Elegant Pumpkin Pie

by Urvashee on November 21, 2014 · 1 comment

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I know it’s really easy to buy canned pumpkin and I’ve heard that it tastes just as good or even better than fresh pumpkin. The trouble of making your own puree might not be worth it. Those little sugar pumpkins are just so cute though and I wanted to see for myself. So this year I bought two. They sat on the counter for quite a while but I was determined to do something with fresh pumpkin. My mini bourbon pumpkin cheesecakes are my go-to pumpkin dessert but I wanted to try something new.

Ok, so I did not come up with anything creative and it was time for those pumpkins to get cooked. So I ended up making pumpkin pie with a little bit of a shortcut. I made no crust. I whipped up the pumpkin pie filling and baked it straight into a spring form pan. I had an idea for a more creative presentation.

Pumpkin-pie-photo1-Cookie cutters are useful for making more than just cookies. You can use them to shape other desserts too and create more elegant presentations. Even something soft like pumpkin pie can be cut to a pretty shape as long as the shape is simple. Of course, no matter how pretty the shape, you still need some texture to make up for a lack of crust. Crushed up graham crackers mixed with crushed pecans made a perfect addition to my plate. So there you go. No crust works out just fine. No dough, no rolling, no trying to get that fluted edge just right. I like this presentation much better than placing a triangle slice on a plate.

Pumpkin-pie-photo-3This Thanksgiving, present your pumpkin pie with some elegance. I promise it’s not that hard. The photos show two examples of pumpkin pie plates that I did with a paisley cutter and very little effort. (The second one is just into rectangle with a knife.) I’ve explained the process in the last part of the recipe below. You can take it a step further and drizzle it with salted caramel sauce or this chocolate sauce recipe from my Mexican Fried Ice Cream post. Garnish with cranberries for color or chocolate wafers. How about a scoop of vanilla ice cream on the plate? Possibilities are endless.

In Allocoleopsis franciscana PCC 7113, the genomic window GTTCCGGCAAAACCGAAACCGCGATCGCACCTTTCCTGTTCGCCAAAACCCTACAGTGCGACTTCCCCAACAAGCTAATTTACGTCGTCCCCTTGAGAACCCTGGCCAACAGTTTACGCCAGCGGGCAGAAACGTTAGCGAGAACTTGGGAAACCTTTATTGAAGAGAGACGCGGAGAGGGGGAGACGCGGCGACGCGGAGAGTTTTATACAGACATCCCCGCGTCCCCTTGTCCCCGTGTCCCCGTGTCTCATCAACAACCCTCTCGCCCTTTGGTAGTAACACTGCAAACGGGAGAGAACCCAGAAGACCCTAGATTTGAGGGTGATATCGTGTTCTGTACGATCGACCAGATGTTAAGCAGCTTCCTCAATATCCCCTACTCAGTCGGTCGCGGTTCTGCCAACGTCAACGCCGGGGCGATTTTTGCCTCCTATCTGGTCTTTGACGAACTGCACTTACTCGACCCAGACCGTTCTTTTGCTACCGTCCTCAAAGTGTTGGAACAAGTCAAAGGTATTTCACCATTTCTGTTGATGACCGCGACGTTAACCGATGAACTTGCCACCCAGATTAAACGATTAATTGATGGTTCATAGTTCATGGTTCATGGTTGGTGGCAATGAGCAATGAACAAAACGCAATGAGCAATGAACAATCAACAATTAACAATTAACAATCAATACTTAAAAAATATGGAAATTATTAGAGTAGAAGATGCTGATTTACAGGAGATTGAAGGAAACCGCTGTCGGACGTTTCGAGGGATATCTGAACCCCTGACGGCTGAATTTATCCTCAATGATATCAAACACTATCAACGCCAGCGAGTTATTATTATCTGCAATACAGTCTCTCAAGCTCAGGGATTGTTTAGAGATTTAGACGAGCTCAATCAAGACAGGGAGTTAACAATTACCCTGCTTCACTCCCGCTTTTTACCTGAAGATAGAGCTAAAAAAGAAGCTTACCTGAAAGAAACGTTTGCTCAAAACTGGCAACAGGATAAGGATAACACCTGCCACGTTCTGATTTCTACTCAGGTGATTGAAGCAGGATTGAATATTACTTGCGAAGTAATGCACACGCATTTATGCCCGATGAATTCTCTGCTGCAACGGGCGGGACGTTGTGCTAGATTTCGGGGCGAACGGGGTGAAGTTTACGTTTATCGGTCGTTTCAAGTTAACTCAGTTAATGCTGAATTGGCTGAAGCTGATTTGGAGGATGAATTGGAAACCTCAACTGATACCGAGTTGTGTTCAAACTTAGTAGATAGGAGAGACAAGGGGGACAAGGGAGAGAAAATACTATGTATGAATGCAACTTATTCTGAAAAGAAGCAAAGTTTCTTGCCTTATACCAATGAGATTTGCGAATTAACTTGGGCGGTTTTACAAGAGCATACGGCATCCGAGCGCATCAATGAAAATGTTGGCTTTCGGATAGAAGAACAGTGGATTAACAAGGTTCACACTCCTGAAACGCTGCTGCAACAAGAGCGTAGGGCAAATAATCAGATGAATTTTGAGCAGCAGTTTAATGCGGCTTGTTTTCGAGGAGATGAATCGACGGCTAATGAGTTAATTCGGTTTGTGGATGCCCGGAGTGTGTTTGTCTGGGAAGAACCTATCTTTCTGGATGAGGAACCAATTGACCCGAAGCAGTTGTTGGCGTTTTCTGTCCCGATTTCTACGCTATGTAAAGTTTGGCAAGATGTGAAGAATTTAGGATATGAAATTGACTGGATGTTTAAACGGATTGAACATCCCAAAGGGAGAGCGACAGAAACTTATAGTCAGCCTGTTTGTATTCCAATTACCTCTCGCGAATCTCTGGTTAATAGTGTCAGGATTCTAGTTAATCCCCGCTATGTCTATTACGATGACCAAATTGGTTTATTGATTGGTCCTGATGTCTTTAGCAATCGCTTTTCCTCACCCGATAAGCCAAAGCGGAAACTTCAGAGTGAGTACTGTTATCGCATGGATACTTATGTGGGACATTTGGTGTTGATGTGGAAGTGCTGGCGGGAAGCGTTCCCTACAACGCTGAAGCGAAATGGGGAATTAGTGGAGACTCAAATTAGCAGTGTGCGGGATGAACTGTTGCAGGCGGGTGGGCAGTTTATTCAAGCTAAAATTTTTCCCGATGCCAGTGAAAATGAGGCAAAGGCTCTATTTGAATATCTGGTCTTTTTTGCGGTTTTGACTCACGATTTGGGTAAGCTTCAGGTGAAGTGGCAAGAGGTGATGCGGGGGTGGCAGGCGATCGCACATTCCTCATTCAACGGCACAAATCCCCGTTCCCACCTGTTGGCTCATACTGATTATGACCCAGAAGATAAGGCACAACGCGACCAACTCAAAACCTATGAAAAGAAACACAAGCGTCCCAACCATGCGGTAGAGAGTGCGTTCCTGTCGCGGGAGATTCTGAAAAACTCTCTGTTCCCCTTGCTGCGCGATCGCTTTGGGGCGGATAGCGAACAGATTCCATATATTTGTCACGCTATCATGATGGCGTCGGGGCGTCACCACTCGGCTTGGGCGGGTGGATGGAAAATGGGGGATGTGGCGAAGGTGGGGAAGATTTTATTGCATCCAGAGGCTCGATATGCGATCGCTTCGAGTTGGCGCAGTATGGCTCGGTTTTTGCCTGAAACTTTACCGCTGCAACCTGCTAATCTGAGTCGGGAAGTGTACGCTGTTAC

I’ve provided the recipe I used for the pie in case you want to use fresh pumpkin. It’s not my own, nor is it a favorite. The pumpkins I bought were part of a pie baking kit from Pumpkin Patch Pals and came with a recipe and spice mixture. For simplicity, I just went with it. I only omitted the pie shell from the ingredients. If I were to make this again, I might experiment with adding a tad more sugar and add my own mixture of spices. Did I think fresh pumpkin made a difference in taste? Not really.


yield: 8 servings

2 pie pumpkins
3 large eggs
1 cup sugar
pinch of sea salt
1 12 ounce can of evaporated milk
2 teaspoons of pumpkin pie spice

Preheat the oven to 375°F. Wash the pumpkins and make 2-3 small slits in each with a knife. Bake on a baking sheet for 40-45 minutes. After cooling, remove stems, halve the pumpkins, scoop out the seeds and discard. Scoop out the pumpkin meat into a bowl. Mash the puree. Use immediately or store for 2-3 days in the refrigerator.
Preheat the oven to 425°F. Butter and line a spring form pan bottom with parchment paper. *Cover the outside of the pan with aluminum foil. Blend together 2 cups of the pumpkin puree, sugar, salt, eggs, spice mix, and evaporated milk. Pour the batter into the pan and place the whole pan into a larger pan with an inch of water. Bake for 15 minutes and reduce the temperature to 350°F and bake an additional 40-50 minutes or until knife inserted in the center comes out clean. Let it cool completely and refrigerate for 1 hour.
Carefully remove the side of the spring form pan. Starting at the edge of the pie, place your cookie cutter into the pie. Use a spatula to lift the pie (with the cutter still around it) off the pan. Carefully, push your shaped pie out of the cutter and onto your serving plate. Garnish, decorate, and serve.

*The springform pan was placed in a larger tray with about an inch of water (the water bath) while in the oven. Too make sure that water does not seep into the pan, it was covered with aluminum foil. For extra protection, I also surrounded the entire aluminum covered pan with plastic by placing it inside an open plastic oven bag.

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